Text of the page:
President Obama spoke yesterday on Cinco de Mayo and warned against treating any people different than the rest of us. In criticizing Arizona’s immigration bill, he stated: “You can’t start singling out people because of who they look like or how they talk or how they dress.”
Live Oak High School yesterday gave preference to Mexican American students.
Over 100 Mexican American students wore the red, white, and green of the Mexican flag on Cinco de Mayo, which commemorates the victory of the Mexican forces over the French Army on May 5, 1862 at the Battle of Puebla. The holiday, which is technically not Mexican Independence Day, is widely celebrated in the United States, but not so much in Mexico.
Five non-Mexican American students exercised poor judgment, but the bravado one expects from high school students. They wanted to speak up for America. They wore American Flag t-shirts, and two also wore American Flag bandannas.
The school has a ban on bandannas, but not t-shirts.
The Assistant Principal, Miguel Rodriquez, asked them to remove the bandannas and turn the shirts inside out. If not, they would be sent home. Nick Boden, the Principal, backed up his Assistant principal. The bandannas were removed but not the shirts.
The boys went home, thus sparking an outrage over the disrespect shown to the American Flag, and political correctness run amuck.
In fairness to Miguel Rodriquez, he explained to the five students that any other day would be OK for them to wear their American Flag t-shirts, but on this special day for the Mexican students, he was afraid of their t-shirts being not only insensitive, but incendiary. He wanted to avoid confrontations.
That’s a fair perspective on its face, but it’s unconstitutional, poor judgment, and bad policy and politics.
The Morgan Hill School Board said the actions of the Principal and Vice Principal did not comply with board or district policy. But are they going to discipline them? Will they be removed? Will they be reprimanded? Probably not!
The school district would be within its rights to impose a dress code, especially one that requires uniforms. In that way, all would be treated equally. It might also ban team shirts that become gang symbols.
But it cannot prefer the speech rights of one ethnicity over another.
If Mexican American, or Iranian American, or Armenian Americans, or Irish Americans, or Italian Americans, or Polish Americans, or Romanian Americans, or Korean Americans wish to wear their colors to school, they can do so.
By all means, celebrate your heritage, your culture, your values. That is part of the American greatness for America will build your heritage into the American culture.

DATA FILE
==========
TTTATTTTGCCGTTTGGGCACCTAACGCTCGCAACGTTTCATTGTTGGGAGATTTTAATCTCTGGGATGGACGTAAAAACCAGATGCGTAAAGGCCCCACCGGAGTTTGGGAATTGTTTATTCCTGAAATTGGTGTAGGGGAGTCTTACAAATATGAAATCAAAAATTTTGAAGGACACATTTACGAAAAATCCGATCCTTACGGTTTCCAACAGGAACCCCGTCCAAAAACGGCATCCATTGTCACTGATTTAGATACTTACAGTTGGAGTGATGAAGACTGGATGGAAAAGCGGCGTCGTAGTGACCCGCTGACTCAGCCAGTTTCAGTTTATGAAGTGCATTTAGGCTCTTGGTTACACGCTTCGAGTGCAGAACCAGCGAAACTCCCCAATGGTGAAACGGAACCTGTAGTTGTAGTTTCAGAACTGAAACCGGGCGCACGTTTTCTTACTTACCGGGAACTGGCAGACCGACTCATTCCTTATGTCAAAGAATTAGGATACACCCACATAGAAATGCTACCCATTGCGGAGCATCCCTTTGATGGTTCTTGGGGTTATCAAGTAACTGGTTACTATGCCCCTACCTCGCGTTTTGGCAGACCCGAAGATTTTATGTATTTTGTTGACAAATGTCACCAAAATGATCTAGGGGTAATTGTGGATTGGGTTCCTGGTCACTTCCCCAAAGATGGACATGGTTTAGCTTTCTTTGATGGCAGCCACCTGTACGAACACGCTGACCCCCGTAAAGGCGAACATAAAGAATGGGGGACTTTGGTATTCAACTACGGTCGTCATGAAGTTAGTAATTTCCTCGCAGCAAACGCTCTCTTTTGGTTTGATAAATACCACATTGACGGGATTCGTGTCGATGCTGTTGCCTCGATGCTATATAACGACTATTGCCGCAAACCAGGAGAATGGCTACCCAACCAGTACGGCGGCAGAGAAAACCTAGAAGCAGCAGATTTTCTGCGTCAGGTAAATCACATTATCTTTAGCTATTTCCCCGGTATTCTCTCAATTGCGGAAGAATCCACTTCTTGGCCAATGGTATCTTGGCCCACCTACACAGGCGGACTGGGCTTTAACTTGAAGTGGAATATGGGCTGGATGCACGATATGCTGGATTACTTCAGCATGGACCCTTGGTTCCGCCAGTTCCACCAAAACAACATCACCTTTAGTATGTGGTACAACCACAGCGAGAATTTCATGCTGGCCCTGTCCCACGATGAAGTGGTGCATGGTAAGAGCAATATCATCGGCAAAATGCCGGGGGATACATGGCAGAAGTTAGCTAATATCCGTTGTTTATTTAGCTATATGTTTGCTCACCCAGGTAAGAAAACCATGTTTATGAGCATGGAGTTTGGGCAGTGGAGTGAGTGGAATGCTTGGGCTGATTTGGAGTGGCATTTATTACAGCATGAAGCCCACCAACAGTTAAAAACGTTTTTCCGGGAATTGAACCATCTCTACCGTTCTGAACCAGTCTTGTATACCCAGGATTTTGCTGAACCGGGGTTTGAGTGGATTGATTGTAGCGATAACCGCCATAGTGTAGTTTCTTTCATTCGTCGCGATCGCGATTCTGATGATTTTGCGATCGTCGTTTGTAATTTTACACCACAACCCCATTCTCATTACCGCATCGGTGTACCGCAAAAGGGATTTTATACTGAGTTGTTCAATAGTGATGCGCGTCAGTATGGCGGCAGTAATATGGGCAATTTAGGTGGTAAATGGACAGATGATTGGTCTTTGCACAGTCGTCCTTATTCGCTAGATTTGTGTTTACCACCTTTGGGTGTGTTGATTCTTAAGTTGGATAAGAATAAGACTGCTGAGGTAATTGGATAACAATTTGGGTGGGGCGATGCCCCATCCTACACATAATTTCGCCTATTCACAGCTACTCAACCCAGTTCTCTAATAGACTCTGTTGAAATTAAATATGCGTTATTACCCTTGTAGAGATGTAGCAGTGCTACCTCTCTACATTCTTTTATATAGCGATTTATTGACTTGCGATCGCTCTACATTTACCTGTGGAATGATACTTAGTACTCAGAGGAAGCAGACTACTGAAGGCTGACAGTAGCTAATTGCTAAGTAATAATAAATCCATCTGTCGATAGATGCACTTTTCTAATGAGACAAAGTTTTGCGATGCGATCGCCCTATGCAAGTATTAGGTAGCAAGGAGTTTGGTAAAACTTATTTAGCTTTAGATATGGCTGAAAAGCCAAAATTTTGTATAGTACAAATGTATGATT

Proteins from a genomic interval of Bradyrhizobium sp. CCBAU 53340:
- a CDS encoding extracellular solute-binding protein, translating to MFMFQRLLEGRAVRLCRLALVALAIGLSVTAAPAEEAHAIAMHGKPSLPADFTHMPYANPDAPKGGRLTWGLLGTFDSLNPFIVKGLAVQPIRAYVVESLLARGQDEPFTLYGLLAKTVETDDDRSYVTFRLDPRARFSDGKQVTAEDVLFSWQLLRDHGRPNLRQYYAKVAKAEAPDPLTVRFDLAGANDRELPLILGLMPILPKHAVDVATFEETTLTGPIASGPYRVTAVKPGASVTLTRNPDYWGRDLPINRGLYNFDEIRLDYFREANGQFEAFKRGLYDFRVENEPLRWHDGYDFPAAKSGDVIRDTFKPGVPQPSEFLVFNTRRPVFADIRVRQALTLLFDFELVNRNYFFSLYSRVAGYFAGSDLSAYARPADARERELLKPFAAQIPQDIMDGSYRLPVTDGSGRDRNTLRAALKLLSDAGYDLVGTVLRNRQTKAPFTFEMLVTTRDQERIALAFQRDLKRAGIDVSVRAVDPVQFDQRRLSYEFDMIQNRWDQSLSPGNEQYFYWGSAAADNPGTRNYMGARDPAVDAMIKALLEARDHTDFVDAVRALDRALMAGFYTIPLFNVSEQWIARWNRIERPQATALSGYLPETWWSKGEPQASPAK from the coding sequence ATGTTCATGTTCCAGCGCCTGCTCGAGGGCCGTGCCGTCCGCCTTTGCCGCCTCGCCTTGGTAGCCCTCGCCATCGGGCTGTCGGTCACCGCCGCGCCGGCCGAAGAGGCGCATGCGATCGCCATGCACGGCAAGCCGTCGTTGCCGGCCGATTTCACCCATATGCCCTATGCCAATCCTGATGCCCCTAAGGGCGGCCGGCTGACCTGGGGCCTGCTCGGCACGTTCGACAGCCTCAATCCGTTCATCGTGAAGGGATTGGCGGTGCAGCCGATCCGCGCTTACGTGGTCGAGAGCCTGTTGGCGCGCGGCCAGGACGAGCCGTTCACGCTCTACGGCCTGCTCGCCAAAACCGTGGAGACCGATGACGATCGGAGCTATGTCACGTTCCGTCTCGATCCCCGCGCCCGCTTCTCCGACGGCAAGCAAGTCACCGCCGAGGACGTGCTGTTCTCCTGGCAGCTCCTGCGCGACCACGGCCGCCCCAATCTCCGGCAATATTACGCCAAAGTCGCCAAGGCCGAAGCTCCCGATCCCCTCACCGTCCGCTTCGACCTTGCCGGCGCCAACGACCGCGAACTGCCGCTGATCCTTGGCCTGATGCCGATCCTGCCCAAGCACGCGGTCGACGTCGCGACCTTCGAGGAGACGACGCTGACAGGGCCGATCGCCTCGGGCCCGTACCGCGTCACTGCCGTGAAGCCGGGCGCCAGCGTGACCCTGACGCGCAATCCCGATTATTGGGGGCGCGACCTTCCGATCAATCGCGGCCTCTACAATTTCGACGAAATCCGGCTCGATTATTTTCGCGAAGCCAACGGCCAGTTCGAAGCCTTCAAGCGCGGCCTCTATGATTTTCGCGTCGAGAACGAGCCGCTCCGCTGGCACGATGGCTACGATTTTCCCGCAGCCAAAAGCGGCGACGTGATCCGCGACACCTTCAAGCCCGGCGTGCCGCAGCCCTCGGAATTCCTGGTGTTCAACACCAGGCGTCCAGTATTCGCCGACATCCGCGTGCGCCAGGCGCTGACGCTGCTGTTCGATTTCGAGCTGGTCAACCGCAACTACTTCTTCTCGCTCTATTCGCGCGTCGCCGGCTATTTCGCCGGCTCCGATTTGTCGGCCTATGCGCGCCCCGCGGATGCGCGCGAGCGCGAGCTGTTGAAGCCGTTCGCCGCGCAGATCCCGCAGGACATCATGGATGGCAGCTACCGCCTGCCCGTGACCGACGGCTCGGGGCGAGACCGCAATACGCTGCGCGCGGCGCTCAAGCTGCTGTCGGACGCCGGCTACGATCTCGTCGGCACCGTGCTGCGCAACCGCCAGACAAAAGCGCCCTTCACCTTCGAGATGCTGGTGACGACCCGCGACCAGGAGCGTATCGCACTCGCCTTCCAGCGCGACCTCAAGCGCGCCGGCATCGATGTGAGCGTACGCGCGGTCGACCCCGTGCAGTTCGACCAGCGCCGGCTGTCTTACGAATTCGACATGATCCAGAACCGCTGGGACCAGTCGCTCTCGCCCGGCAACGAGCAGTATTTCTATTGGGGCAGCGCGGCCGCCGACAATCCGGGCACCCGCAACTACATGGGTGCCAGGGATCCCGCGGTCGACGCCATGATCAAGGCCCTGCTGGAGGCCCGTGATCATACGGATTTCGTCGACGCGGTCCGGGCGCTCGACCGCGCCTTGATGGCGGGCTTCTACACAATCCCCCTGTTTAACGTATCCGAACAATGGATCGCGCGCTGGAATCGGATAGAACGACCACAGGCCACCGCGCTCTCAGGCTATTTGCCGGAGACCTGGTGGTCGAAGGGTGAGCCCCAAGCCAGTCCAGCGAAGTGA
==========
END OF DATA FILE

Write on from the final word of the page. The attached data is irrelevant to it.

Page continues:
Bad taste? Poor judgment of our 5 non-Hispanic students (although reports are that two of the five are of Hispanic descent)?
Sure, but that’s protected by the First Amendment. It’s call freedom of speech- the freedom to take contrarian positions, the freedom to engage in robust, caustic, indeed vitriolic, debates, the freedom to take unwise positions, and even appear as a fool.
The judgment of the five on Cinco de Mayo was poor, just as if the other students wore their Mexican Flag t-shirts to a public 4th of July Fireworks show in America.
They have that right, the same right a Vietnamese vendor has in Little Saigon in Orange County to fly the North Vietnamese Flag - A stupid exercise of that right, but one protected by the First Amendment.
Had the five really meant to show disrespect, they could have worn border patrol t-shirts, like 15 students did at Pioneer High School, down the road in neighboring San Jose.
Bad taste includes the action of campus Young Republicans a few years ago. They engaged in bake sales to protest the discriminatory nature of affirmative action. The baked goods would be priced by color – a highly symbolic, and perhaps inflammatory, act.
Some colleges, such as the University of California Irvine, banned the sales. That too was a clear violation of the First Amendment rights of the Young Republicans.
Many universities, including some of our large, prestigious public universities, tried to impose speech codes a few years back. These codes would penalize broadly defined “hate speech,” words, speeches, and writings that could be viewed as offensive to vulnerable groups. The landmark decision striking down these codes was in 1999 against the University of Michigan.
If the act of the Assistant Principal were prompted by complaints from the Mexican American students, then the conduct of these students was legal and correct, but politically naive.
At the same time you are seeking protection of the American flag, especially in the name of immigration reform, you should not be disparaging the same flag. It attracts more opposition to immigrants.
A few years ago a large immigration rights rally in Los Angeles attracted tens of thousands. Thousands were waving Mexican national flags. That was a political mistake.
A few years before that, a soccer match was held at the LA Coliseum, featuring the national teams of Mexico and the United States. 90% of the fans were Hispanic, and the Mexican flag was ubiquitous. I have no problem with that.
Americans are not a race, ethnicity, or religion. We are the melting pot of the world. The unifying symbol of America is the Flag. The Flag proclaims us as Americans.
We pledge allegiance to the Flag, not to a person, king, queen, tsar, sultan, emir, god, government, state, party, or ism.
Thus, respect our Flag as you celebrate yours.
A unifying theme is the Constitution, especially the Bill of rights and Freedom of Speech.
The Supreme Court held in 1989 and 1990 that the First Amendment protects the right to burn the American Flag as protected speech.
As I understand it then, it’s OK to burn the flag, but not to wear it.